My mum, meanwhile, is a second-generation Windrush-era descendant who grew up in Wolverhampton. Fractious familial relationships meant she moved away at 17, to the town of St Albans to do a nursing degree with my aunty. The twins always loved dancing and singing and joined the band with glee. My parents became a couple not too long after their first kiss, on New Year’s Eve 1983. Eventually, they had a hit under the moniker Soho, with a 1990 song called ‘Hippychick’. It broke the American charts and became a club hit. I’ve found that most people over the age of 40 know it. Together, they travelled the world touring, but politics and economics meant they didn’t really have another chart-topper.

I came into the picture not long after, a welcome surprise for a couple who didn’t believe they could have children.

So my gift, then, holds even more resonance because I am the only one. I was the adorable, screaming baby, the cute toddler, the angry teenager, and am now the golden girl who writes for newspapers and makes them proud but doesn’t call as much as she ought to and forgets to send Mother’s Day cards and birthday cards and doesn’t often visit their new house in Birmingham and is still argumentative sometimes too. I needed to show them, on this momentous occasion, that I cared, that I loved and that I would always be there, just as they had shown me, all my life.

The first item I spotted was in a pretty town called Trinidad, where rivulets of water run through the streets and you can watch the sun set across a clutter of faded, brightly painted houses. Its main economy is tourism, and on every street there is a shop selling bundles of beautiful crocheted items, jewellery and, most interestingly, a type of shirt known as a guayabera. The one we chose for my dad was stiff and a little rough but nice, with a stitched pattern across the breast. I didn’t know this at the time, but these shirts have a special history. Cubans claim they were first made near the Yayabo River in Sancti Spiritus and they are often worn for weddings. As soon as my dad laid eyes on it, he decided to wear it on the day.

My mother’s present from Cuba was sweeter. In Havana, a city so lively, crumbling and grandiose that we often felt like we’d been dropped into a movie set, the Habana 1791 perfume shop is one of many relics of years gone by. Tucked inside a green-shuttered, 18th-century mansion, the scents are traditional – rose, jasmine, violet, tobacco – but heady. There are bottles and jars of all different colours and persuasions, and copper stills sitting on the counters. My mum can be luxurious – she favours leopard print and doesn’t leave the house without a full face on. She likes Chanel perfume. Buying her one of these to wear on the wedding day felt right. But when my boyfriend and I went to purchase, late on a Sunday, the shop was shut. Instead, some new friends we made bought it for us the next day, took it back to Ireland with them and posted it over to me in London a few months later. It was such a kind gesture.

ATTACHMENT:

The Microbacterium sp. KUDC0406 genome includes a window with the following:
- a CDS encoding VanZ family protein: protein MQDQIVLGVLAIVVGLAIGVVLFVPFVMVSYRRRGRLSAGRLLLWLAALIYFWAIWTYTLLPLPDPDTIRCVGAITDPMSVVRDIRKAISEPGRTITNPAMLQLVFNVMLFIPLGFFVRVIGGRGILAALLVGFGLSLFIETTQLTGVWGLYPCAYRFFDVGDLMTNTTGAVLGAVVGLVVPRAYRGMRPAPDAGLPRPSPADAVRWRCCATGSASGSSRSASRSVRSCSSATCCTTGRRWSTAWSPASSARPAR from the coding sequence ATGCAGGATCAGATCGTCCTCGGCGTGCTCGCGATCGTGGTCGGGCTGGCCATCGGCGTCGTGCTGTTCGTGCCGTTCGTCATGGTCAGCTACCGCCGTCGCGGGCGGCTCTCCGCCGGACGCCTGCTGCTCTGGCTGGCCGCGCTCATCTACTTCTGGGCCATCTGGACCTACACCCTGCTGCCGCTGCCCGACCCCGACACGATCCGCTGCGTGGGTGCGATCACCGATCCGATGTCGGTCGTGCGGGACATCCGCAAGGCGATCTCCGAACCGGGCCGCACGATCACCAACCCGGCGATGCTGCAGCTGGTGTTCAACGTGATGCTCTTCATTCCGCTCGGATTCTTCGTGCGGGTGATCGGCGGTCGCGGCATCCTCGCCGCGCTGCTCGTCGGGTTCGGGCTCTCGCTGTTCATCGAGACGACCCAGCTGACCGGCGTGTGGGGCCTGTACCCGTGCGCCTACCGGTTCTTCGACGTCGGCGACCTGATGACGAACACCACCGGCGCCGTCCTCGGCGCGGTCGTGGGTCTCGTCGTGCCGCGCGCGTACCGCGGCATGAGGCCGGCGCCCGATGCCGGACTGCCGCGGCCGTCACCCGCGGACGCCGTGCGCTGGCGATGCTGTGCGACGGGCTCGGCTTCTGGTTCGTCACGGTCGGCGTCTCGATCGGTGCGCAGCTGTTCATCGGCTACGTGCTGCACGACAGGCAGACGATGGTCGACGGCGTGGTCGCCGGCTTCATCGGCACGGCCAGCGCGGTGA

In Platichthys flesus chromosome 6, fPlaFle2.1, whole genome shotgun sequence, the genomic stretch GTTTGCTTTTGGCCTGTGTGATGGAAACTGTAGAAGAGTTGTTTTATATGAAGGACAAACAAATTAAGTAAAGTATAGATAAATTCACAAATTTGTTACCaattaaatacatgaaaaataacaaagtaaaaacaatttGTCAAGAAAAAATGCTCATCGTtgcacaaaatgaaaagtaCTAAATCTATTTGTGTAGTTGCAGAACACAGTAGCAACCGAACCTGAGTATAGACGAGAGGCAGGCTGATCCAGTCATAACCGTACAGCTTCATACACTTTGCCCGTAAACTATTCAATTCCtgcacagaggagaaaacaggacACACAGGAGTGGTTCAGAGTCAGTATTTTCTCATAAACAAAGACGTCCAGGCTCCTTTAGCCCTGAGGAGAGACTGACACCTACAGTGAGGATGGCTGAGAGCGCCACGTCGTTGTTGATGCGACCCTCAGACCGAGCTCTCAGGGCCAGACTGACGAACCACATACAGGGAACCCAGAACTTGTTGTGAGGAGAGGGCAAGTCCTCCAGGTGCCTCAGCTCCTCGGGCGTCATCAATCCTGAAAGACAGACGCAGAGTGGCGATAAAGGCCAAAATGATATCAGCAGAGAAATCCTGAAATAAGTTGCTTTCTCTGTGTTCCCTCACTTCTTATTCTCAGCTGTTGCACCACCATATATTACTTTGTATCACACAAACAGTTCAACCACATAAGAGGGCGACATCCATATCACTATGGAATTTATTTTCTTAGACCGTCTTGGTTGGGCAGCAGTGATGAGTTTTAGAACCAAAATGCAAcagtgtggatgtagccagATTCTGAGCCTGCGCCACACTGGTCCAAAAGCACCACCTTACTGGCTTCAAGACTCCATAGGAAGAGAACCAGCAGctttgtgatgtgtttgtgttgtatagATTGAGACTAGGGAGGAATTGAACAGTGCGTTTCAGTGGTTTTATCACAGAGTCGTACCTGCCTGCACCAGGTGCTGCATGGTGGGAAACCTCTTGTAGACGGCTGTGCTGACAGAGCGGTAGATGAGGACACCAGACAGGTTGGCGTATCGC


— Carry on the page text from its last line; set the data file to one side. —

On the day of the wedding, my parents actually looked nervous. More people had RSVPed than they were expecting, everyone was thrilled at the news, and what they had thought would be a low-key occasion was looking to be a big party. I turned up to the hotel where they were staying, with bunches of flowers and that tiny bottle of perfume for my mum to wear. She loved it. The taxi I arrived in turned out to be the same one taking my dad to Hackney Town Hall, where they were to sign the registry. Happily, he was wearing the shirt.

When, a few hours later, my parents were kissing (ew) on the steps of the hall, surrounded by family and friends who had travelled in from all over the UK, my heart swelled. My intentional contributions to their special day were material but immaterial would always be the love and acceptance of so many wonderful people. Forty years is a long time to wait, but, for them at least, it was worth it.